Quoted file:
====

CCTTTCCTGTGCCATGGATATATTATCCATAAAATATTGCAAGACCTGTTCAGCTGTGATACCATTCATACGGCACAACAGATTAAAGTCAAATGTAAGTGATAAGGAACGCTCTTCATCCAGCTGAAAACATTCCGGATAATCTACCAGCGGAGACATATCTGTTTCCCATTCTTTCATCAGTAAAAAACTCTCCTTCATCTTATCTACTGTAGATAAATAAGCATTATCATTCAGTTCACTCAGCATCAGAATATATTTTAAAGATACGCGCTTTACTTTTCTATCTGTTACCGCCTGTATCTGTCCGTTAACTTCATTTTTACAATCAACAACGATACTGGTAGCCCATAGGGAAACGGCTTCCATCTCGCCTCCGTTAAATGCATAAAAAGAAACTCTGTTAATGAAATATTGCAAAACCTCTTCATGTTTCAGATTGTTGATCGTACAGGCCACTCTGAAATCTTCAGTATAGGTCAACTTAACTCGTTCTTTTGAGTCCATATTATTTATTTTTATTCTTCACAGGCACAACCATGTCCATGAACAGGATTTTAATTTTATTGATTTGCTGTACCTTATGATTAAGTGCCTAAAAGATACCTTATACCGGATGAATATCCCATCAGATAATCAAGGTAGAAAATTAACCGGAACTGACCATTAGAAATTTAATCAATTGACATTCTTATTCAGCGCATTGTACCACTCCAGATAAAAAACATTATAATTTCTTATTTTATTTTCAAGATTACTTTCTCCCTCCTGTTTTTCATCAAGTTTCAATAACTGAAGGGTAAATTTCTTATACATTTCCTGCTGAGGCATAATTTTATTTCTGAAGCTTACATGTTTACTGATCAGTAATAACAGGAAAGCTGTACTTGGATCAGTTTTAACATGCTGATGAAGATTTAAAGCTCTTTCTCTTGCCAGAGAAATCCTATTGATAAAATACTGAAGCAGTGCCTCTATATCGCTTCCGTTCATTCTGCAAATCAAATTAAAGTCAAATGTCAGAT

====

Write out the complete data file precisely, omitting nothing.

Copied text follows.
CCTTTCCTGTGCCATGGATATATTATCCATAAAATATTGCAAGACCTGTTCAGCTGTGATACCATTCATACGGCACAACAGATTAAAGTCAAATGTAAGTGATAAGGAACGCTCTTCATCCAGCTGAAAACATTCCGGATAATCTACCAGCGGAGACATATCTGTTTCCCATTCTTTCATCAGTAAAAAACTCTCCTTCATCTTATCTACTGTAGATAAATAAGCATTATCATTCAGTTCACTCAGCATCAGAATATATTTTAAAGATACGCGCTTTACTTTTCTATCTGTTACCGCCTGTATCTGTCCGTTAACTTCATTTTTACAATCAACAACGATACTGGTAGCCCATAGGGAAACGGCTTCCATCTCGCCTCCGTTAAATGCATAAAAAGAAACTCTGTTAATGAAATATTGCAAAACCTCTTCATGTTTCAGATTGTTGATCGTACAGGCCACTCTGAAATCTTCAGTATAGGTCAACTTAACTCGTTCTTTTGAGTCCATATTATTTATTTTTATTCTTCACAGGCACAACCATGTCCATGAACAGGATTTTAATTTTATTGATTTGCTGTACCTTATGATTAAGTGCCTAAAAGATACCTTATACCGGATGAATATCCCATCAGATAATCAAGGTAGAAAATTAACCGGAACTGACCATTAGAAATTTAATCAATTGACATTCTTATTCAGCGCATTGTACCACTCCAGATAAAAAACATTATAATTTCTTATTTTATTTTCAAGATTACTTTCTCCCTCCTGTTTTTCATCAAGTTTCAATAACTGAAGGGTAAATTTCTTATACATTTCCTGCTGAGGCATAATTTTATTTCTGAAGCTTACATGTTTACTGATCAGTAATAACAGGAAAGCTGTACTTGGATCAGTTTTAACATGCTGATGAAGATTTAAAGCTCTTTCTCTTGCCAGAGAAATCCTATTGATAAAATACTGAAGCAGTGCCTCTATATCGCTTCCGTTCATTCTGCAAATCAAATTAAAGTCAAATGTCAGAT